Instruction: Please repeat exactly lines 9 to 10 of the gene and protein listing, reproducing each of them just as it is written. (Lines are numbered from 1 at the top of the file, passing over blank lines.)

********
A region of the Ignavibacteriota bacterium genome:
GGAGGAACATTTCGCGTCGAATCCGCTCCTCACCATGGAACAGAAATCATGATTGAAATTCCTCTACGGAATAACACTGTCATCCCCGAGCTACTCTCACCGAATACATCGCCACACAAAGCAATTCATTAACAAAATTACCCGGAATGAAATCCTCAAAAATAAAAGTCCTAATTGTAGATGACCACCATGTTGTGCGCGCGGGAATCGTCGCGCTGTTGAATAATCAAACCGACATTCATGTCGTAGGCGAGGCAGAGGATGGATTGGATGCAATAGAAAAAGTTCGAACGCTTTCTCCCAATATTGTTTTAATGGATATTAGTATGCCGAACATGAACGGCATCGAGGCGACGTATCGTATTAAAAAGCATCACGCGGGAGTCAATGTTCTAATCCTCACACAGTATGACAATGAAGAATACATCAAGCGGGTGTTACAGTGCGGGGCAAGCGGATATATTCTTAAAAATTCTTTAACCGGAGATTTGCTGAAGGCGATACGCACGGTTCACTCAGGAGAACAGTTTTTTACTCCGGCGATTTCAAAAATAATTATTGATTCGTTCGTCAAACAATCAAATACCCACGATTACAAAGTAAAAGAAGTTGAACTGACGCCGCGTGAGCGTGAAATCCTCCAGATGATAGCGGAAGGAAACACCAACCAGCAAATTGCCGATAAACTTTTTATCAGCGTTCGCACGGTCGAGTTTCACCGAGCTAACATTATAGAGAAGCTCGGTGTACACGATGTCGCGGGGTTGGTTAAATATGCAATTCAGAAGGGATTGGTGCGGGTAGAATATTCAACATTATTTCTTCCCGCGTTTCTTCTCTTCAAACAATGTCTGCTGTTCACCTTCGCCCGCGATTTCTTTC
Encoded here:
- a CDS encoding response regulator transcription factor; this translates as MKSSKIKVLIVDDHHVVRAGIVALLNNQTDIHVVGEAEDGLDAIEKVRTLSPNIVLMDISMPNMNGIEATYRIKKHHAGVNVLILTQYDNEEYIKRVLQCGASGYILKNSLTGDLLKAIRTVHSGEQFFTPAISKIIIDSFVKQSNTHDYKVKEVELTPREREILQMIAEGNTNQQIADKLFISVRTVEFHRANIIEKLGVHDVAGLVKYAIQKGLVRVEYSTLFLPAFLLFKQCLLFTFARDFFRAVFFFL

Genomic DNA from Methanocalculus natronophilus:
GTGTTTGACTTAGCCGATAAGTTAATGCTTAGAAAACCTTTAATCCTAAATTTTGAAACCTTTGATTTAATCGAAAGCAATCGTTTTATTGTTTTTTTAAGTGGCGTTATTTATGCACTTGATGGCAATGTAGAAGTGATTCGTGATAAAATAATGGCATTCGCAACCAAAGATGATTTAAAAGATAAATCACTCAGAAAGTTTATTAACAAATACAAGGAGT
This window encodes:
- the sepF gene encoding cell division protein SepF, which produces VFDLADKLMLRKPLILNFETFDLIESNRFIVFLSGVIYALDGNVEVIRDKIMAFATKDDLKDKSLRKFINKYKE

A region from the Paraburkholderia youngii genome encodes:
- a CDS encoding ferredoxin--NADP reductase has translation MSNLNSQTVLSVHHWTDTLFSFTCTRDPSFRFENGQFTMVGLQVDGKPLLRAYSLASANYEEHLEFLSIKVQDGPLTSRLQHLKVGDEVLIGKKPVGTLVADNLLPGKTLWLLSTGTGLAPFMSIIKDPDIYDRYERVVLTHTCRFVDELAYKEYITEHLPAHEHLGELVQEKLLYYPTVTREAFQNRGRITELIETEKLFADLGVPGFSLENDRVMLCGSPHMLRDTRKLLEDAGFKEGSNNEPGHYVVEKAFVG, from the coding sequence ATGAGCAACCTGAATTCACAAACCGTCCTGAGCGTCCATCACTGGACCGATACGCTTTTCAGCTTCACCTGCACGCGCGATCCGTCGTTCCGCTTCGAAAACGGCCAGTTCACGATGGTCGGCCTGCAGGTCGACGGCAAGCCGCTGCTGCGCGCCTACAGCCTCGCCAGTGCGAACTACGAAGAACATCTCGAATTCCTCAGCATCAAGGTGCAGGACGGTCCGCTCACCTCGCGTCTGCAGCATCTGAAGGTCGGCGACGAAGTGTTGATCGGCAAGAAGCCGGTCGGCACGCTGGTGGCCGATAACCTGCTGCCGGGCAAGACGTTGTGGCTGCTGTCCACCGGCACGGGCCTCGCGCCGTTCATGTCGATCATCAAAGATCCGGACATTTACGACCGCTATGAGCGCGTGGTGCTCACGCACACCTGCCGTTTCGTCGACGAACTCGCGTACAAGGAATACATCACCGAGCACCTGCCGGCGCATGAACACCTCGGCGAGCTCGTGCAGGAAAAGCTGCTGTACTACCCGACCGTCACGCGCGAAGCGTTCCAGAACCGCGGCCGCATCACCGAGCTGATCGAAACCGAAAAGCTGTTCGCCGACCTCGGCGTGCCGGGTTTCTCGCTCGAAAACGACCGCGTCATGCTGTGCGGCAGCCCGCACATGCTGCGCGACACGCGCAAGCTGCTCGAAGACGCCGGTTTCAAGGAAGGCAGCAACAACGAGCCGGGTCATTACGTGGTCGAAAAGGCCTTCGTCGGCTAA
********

A region from the Paraburkholderia youngii genome encodes:
- a CDS encoding ferredoxin--NADP reductase has translation MSNLNSQTVLSVHHWTDTLFSFTCTRDPSFRFENGQFTMVGLQVDGKPLLRAYSLASANYEEHLEFLSIKVQDGPLTSRLQHLKVGDEVLIGKKPVGTLVADNLLPGKTLWLLSTGTGLAPFMSIIKDPDIYDRYERVVLTHTCRFVDELAYKEYITEHLPAHEHLGELVQEKLLYYPTVTREAFQNRGRITELIETEKLFADLGVPGFSLENDRVMLCGSPHMLRDTRKLLEDAGFKEGSNNEPGHYVVEKAFVG, from the coding sequence ATGAGCAACCTGAATTCACAAACCGTCCTGAGCGTCCATCACTGGACCGATACGCTTTTCAGCTTCACCTGCACGCGCGATCCGTCGTTCCGCTTCGAAAACGGCCAGTTCACGATGGTCGGCCTGCAGGTCGACGGCAAGCCGCTGCTGCGCGCCTACAGCCTCGCCAGTGCGAACTACGAAGAACATCTCGAATTCCTCAGCATCAAGGTGCAGGACGGTCCGCTCACCTCGCGTCTGCAGCATCTGAAGGTCGGCGACGAAGTGTTGATCGGCAAGAAGCCGGTCGGCACGCTGGTGGCCGATAACCTGCTGCCGGGCAAGACGTTGTGGCTGCTGTCCACCGGCACGGGCCTCGCGCCGTTCATGTCGATCATCAAAGATCCGGACATTTACGACCGCTATGAGCGCGTGGTGCTCACGCACACCTGCCGTTTCGTCGACGAACTCGCGTACAAGGAATACATCACCGAGCACCTGCCGGCGCATGAACACCTCGGCGAGCTCGTGCAGGAAAAGCTGCTGTACTACCCGACCGTCACGCGCGAAGCGTTCCAGAACCGCGGCCGCATCACCGAGCTGATCGAAACCGAAAAGCTGTTCGCCGACCTCGGCGTGCCGGGTTTCTCGCTCGAAAACGACCGCGTCATGCTGTGCGGCAGCCCGCACATGCTGCGCGACACGCGCAAGCTGCTCGAAGACGCCGGTTTCAAGGAAGGCAGCAACAACGAGCCGGGTCATTACGTGGTCGAAAAGGCCTTCGTCGGCTAA